A religion teacher at one of the city’s most prestigious private high schools said he was harassed and threatened by students after they found his online dating profile — and then he was fired by the school.
Matt Tedeschi, who taught religious studies at St. Ignatius College Prep in Little Italy, said students found out he was gay and “outed” him to the rest of the school — then went on to harass him about his sexual orientation in the classroom and on social media.
Tedeschi, who taught for about four years at the school, said he believes he was then fired because his sexual orientation conflicts with some Catholic teachings, and the incident — and ensuing gossip — embarrassed top leaders at the elite school. He was slated to be considered for tenure in the fall.
“In this place that prides itself on being a value-based school and teaches us to care for the vulnerable and marginalized, it’s precisely the same religious basis that allows horrible harassment to take place,” he said.
In a statement released Thursday, St. Ignatius leaders said Tedeschi was not fired from school because of his sexual orientation. Previously, St. Ignatius administrators declined to directly address Tedeschi’s firing and subsequent allegations, but said that the teacher “was treated fairly” by the school’s administrators.
“Saint Ignatius College Prep must respect the confidentiality of the term of employment of its present and former faculty and staff members,” school spokesman Ryan Bergin said in a statement. “Although I cannot comment on Mr. Tedeschi’s claims regarding his prior employment at Saint Ignatius College Prep, I can assure you that he was treated fairly at all times by the administration of the school, and we wish him all the best in his future career.”
‘Outed’ by students
Tedeschi, who was raised in the Catholic faith and graduated from Marist High School, a coed Catholic high school in the Mount Greenwood neighborhood, studied religion at the University of Illinois in Urbana-Champaign before earning a master’s degree in biblical studies from Yale Divinity School. In August 2013, he was hired to teach religious studies at St. Ignatius, the school he had dreamed of going to when he was a teen.
“In a lot of ways, I fell in love with it all over again when I became a teacher there,” said Tedeschi, 31. “I was really pleasantly surprised by how bright these [students] are.”
Two years ago, the school expanded Tedeschi’s responsibilities, and he began teaching French classes in addition to religion classes.
“Matt was known as being a really tough teacher, but he was really good” at his job, a former colleague said. “Most of the kids really enjoyed him — he was very smart, witty.”
And while Tedeschi described the students as generally “very polite,” his experience at the school changed in February 2016, when a student “outed” him to the student body after finding Tedeschi’s profile on OKCupid, an online dating website.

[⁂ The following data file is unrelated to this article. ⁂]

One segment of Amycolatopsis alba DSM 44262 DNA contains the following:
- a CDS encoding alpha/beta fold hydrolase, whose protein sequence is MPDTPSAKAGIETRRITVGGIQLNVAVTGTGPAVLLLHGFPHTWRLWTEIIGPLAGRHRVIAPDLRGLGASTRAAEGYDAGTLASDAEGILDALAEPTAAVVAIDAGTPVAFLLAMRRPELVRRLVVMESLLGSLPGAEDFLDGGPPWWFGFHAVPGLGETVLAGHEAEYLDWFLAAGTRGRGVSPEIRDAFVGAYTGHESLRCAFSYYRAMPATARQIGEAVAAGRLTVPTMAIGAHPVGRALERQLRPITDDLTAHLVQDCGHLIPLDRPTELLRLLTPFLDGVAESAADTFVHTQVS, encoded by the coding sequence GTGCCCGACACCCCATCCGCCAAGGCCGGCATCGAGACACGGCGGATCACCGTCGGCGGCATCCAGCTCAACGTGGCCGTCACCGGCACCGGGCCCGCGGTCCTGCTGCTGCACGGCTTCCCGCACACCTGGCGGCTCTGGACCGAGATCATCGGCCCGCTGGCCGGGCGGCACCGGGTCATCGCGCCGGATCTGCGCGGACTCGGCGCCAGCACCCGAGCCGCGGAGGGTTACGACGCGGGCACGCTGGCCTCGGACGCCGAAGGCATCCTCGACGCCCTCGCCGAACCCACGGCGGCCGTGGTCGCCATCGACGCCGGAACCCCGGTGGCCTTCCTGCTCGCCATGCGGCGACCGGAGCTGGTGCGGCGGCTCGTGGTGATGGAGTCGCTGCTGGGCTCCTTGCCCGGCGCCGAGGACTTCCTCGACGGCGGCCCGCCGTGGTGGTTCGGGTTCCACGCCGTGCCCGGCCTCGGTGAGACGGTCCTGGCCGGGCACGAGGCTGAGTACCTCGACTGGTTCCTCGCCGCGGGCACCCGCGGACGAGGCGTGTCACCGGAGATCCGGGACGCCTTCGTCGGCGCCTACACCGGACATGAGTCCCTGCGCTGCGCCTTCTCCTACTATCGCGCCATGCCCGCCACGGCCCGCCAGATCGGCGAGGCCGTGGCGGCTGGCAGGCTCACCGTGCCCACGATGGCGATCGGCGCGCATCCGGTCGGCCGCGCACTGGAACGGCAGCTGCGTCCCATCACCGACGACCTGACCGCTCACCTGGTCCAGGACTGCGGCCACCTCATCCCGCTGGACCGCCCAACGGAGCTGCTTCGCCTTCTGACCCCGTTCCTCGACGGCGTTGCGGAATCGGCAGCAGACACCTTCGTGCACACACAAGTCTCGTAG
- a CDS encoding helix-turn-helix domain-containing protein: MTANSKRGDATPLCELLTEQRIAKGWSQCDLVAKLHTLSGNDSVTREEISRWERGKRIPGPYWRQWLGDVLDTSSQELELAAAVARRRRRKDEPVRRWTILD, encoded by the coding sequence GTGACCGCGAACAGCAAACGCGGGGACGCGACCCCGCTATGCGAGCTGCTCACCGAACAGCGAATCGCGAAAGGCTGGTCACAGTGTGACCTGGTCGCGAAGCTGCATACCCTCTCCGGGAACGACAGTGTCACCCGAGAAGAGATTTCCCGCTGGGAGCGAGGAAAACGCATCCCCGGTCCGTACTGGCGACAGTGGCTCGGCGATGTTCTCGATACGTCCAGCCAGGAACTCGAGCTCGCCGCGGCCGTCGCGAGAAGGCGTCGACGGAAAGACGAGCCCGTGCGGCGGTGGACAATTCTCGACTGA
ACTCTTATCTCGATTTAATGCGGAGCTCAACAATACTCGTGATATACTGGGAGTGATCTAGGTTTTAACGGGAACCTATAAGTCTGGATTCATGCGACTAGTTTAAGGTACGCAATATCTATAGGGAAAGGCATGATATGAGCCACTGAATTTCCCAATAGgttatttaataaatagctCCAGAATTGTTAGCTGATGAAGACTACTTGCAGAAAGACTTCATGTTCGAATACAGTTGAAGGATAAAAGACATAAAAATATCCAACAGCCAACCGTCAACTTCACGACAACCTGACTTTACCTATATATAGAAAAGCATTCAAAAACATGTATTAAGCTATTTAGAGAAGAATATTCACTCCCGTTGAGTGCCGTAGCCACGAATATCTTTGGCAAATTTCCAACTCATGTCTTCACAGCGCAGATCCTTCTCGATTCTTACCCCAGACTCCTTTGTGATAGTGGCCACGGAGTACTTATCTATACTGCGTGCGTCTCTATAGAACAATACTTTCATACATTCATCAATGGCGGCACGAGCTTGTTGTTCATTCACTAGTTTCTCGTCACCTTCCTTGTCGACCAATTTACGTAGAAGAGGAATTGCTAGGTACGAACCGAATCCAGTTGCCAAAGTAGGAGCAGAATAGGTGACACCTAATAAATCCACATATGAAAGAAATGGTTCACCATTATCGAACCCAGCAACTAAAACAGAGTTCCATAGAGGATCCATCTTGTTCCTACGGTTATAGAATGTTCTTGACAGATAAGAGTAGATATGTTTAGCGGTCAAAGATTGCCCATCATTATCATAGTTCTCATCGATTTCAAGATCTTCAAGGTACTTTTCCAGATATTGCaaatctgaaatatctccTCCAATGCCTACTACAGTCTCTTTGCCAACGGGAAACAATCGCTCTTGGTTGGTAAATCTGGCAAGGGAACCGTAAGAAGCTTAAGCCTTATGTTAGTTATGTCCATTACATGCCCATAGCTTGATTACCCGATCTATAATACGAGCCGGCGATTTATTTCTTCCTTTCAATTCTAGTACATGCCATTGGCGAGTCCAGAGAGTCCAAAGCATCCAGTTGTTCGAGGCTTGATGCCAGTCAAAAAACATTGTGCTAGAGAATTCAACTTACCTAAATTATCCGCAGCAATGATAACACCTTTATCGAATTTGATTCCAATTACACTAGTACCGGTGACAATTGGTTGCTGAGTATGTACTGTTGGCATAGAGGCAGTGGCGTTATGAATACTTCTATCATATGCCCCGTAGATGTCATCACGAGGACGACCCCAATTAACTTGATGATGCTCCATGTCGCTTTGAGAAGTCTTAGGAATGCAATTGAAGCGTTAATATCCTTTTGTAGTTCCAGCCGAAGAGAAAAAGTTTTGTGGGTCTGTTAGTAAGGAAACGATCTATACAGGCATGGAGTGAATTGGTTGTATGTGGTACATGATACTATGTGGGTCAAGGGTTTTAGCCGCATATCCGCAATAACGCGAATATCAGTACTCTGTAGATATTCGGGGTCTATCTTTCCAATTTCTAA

Tedeschi had never discussed his sexual orientation in the classroom, he said, and the online dating profile did not list his name or that he was a teacher at the school. The profile, which said he is interested in men, features three photos, including one which portrayed him shirtless.
There is no explicit content.
“Never once did I think a high schooler would be on it,” he said of the dating website for those 18 and older. Other teachers at St. Ignatius have online dating profiles, he said, including profiles on OKCupid.
“Everyone should have the right to a private life,” Tedeschi said.
After discovering the dating profile, the St. Ignatius student texted screenshots of Tedeschi’s profile to several other St. Ignatius students, and it spread across campus.
“He ‘outed’ me to a bunch of students. He knew that he was making fun of me and insulting me,” Tedeschi said. “He wanted to embarrass me.”
Discussing the profile in a group text message that Tedeschi obtained screenshots of, one student wrote: “Wow. This is SOOO juicy.”
“He was sort of cyberbulled by some of our students,” said one of Tedeschi’s former colleagues who spoke on the condition of anonymity.
A ‘horrible’ environment
When Tedeschi found out the student had seen his profile, he said he told two administrators hoping they would take action to stop the bullying from students. At first, the administrators “were supportive,” he said, and brought the issue to St. Ignatius Principal Brianna Latko. Tedeschi talked to the students after the incident, but the students were ultimately not punished, he said. Latko did not respond to emails seeking comment.
“It was a horrible environment for me,” he said, and students continued to harass him.
In April 2016, one of Tedeschi’s students went on a 16-tweet tirade about him, writing on Twitter: “Let’s not forget I have screenshots that can end you.” The student attached a photo from Tedeschi’s dating profile.
Tedeschi said the student’s tweet was “public blackmail” and “a threat” that declared Tedeschi could be fired because he is gay.
Tedeschi brought the student’s tweets to the principal, and asked for him to be punished. The student received two Saturday detentions, Tedeschi said.
“It was a slap on the wrist,” he said.
Tedeschi said administrators could have prevented “the culture of harassment.”
“They were just watching it play out,” he said. “I was having anxiety attacks before I went to class. It just completely undermined my authority as a teacher and made me feel small. … This unnecessarily pitted me against my students, which never should have been the case.”
The harassment from students continued to happen in his classroom this school year, Tedeschi alleged, but he continued teaching.
Then, during a class this spring, a student unexpectedly shared sensitive information involving other students. Tedeschi said he didn’t know the student was going to share the information, told her she should report it to the administration and also reported the incident himself to a counselor at the school.